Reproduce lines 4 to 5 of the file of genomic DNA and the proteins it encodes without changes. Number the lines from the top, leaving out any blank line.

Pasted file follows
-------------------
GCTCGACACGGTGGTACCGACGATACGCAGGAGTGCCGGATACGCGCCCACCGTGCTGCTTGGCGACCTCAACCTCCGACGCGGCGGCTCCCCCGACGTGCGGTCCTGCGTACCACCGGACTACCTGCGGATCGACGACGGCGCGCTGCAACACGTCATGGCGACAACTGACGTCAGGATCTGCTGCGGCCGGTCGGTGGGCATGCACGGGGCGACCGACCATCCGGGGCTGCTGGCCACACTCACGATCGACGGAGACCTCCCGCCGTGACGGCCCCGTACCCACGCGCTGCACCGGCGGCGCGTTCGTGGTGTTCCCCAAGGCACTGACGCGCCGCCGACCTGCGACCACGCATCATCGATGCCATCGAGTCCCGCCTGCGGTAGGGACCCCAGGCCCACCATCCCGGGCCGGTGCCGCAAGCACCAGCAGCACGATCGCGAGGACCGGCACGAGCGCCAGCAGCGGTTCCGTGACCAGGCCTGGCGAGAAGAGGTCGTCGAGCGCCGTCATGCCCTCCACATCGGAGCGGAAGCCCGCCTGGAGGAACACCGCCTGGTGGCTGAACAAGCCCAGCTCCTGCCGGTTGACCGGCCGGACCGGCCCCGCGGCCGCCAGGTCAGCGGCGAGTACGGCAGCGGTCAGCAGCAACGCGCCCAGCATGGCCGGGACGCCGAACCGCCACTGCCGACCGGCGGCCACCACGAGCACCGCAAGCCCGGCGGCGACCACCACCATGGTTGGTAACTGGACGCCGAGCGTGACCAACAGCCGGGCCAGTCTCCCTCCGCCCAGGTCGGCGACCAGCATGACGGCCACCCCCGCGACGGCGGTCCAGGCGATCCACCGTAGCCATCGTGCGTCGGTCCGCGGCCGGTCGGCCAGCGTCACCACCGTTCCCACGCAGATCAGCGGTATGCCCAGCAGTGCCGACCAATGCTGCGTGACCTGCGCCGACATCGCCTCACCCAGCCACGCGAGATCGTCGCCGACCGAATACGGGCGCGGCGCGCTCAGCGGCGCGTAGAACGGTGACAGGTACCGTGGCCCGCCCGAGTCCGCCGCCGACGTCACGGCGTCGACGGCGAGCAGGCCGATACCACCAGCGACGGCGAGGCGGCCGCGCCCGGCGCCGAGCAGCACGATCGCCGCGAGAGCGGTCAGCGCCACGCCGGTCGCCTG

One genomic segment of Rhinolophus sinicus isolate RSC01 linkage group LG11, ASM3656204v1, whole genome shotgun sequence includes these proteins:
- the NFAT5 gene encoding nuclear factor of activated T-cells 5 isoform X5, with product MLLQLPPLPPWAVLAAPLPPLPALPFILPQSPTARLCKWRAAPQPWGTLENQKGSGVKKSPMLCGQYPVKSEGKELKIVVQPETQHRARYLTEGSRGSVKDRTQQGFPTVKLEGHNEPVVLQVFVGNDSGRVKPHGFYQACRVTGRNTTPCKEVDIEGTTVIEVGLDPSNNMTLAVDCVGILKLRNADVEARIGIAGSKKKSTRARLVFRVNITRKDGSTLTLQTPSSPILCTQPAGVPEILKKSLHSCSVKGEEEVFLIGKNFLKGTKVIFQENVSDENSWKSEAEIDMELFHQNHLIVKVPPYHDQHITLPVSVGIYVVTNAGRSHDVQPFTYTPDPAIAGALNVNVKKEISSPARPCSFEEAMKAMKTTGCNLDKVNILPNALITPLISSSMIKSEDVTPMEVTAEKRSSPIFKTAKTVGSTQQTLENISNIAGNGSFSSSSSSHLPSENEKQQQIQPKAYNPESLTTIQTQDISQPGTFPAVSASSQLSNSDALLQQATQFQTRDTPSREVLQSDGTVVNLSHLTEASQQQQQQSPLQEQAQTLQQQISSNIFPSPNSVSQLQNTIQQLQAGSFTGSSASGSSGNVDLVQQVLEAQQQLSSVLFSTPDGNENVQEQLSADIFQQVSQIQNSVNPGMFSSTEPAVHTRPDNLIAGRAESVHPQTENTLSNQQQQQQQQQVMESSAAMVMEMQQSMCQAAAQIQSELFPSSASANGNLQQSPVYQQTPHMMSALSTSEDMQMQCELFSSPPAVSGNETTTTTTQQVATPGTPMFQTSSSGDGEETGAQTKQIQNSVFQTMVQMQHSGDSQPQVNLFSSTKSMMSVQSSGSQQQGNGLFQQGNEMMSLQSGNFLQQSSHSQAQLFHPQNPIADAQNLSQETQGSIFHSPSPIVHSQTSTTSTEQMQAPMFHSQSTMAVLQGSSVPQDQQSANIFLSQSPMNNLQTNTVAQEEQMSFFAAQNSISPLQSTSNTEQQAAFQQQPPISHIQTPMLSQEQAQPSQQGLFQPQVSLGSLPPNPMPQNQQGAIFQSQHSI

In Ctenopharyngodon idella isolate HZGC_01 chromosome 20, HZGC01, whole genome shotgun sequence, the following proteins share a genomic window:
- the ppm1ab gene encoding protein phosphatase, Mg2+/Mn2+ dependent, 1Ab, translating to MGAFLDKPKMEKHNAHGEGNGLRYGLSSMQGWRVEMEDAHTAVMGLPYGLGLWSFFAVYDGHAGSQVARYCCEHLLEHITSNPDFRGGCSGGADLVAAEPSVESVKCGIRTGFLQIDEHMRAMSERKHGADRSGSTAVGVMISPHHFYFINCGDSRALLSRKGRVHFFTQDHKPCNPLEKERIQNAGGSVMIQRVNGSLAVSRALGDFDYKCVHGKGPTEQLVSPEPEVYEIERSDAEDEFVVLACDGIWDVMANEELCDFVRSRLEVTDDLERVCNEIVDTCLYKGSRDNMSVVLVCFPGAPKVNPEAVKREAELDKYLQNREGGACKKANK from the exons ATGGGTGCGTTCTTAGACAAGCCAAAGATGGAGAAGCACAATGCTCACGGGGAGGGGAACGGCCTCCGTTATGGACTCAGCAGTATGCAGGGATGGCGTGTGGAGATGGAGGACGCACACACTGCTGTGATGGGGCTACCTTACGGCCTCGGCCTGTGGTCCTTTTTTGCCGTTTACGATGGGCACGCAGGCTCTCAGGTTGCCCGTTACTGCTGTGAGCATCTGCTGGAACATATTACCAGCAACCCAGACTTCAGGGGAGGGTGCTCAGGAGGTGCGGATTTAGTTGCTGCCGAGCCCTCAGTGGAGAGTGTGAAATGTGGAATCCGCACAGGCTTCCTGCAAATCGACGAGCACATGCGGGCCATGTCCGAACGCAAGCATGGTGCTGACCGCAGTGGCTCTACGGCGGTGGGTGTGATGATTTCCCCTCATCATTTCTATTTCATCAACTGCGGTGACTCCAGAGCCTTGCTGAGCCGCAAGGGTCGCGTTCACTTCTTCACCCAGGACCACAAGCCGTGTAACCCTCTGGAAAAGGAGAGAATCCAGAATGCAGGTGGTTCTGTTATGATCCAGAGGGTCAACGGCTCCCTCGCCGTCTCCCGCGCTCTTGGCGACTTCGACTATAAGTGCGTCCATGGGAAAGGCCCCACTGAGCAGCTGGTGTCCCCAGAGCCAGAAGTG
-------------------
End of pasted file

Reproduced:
In Ctenopharyngodon idella isolate HZGC_01 chromosome 20, HZGC01, whole genome shotgun sequence, the following proteins share a genomic window:
- the ppm1ab gene encoding protein phosphatase, Mg2+/Mn2+ dependent, 1Ab, translating to MGAFLDKPKMEKHNAHGEGNGLRYGLSSMQGWRVEMEDAHTAVMGLPYGLGLWSFFAVYDGHAGSQVARYCCEHLLEHITSNPDFRGGCSGGADLVAAEPSVESVKCGIRTGFLQIDEHMRAMSERKHGADRSGSTAVGVMISPHHFYFINCGDSRALLSRKGRVHFFTQDHKPCNPLEKERIQNAGGSVMIQRVNGSLAVSRALGDFDYKCVHGKGPTEQLVSPEPEVYEIERSDAEDEFVVLACDGIWDVMANEELCDFVRSRLEVTDDLERVCNEIVDTCLYKGSRDNMSVVLVCFPGAPKVNPEAVKREAELDKYLQNREGGACKKANK from the exons ATGGGTGCGTTCTTAGACAAGCCAAAGATGGAGAAGCACAATGCTCACGGGGAGGGGAACGGCCTCCGTTATGGACTCAGCAGTATGCAGGGATGGCGTGTGGAGATGGAGGACGCACACACTGCTGTGATGGGGCTACCTTACGGCCTCGGCCTGTGGTCCTTTTTTGCCGTTTACGATGGGCACGCAGGCTCTCAGGTTGCCCGTTACTGCTGTGAGCATCTGCTGGAACATATTACCAGCAACCCAGACTTCAGGGGAGGGTGCTCAGGAGGTGCGGATTTAGTTGCTGCCGAGCCCTCAGTGGAGAGTGTGAAATGTGGAATCCGCACAGGCTTCCTGCAAATCGACGAGCACATGCGGGCCATGTCCGAACGCAAGCATGGTGCTGACCGCAGTGGCTCTACGGCGGTGGGTGTGATGATTTCCCCTCATCATTTCTATTTCATCAACTGCGGTGACTCCAGAGCCTTGCTGAGCCGCAAGGGTCGCGTTCACTTCTTCACCCAGGACCACAAGCCGTGTAACCCTCTGGAAAAGGAGAGAATCCAGAATGCAGGTGGTTCTGTTATGATCCAGAGGGTCAACGGCTCCCTCGCCGTCTCCCGCGCTCTTGGCGACTTCGACTATAAGTGCGTCCATGGGAAAGGCCCCACTGAGCAGCTGGTGTCCCCAGAGCCAGAAGTG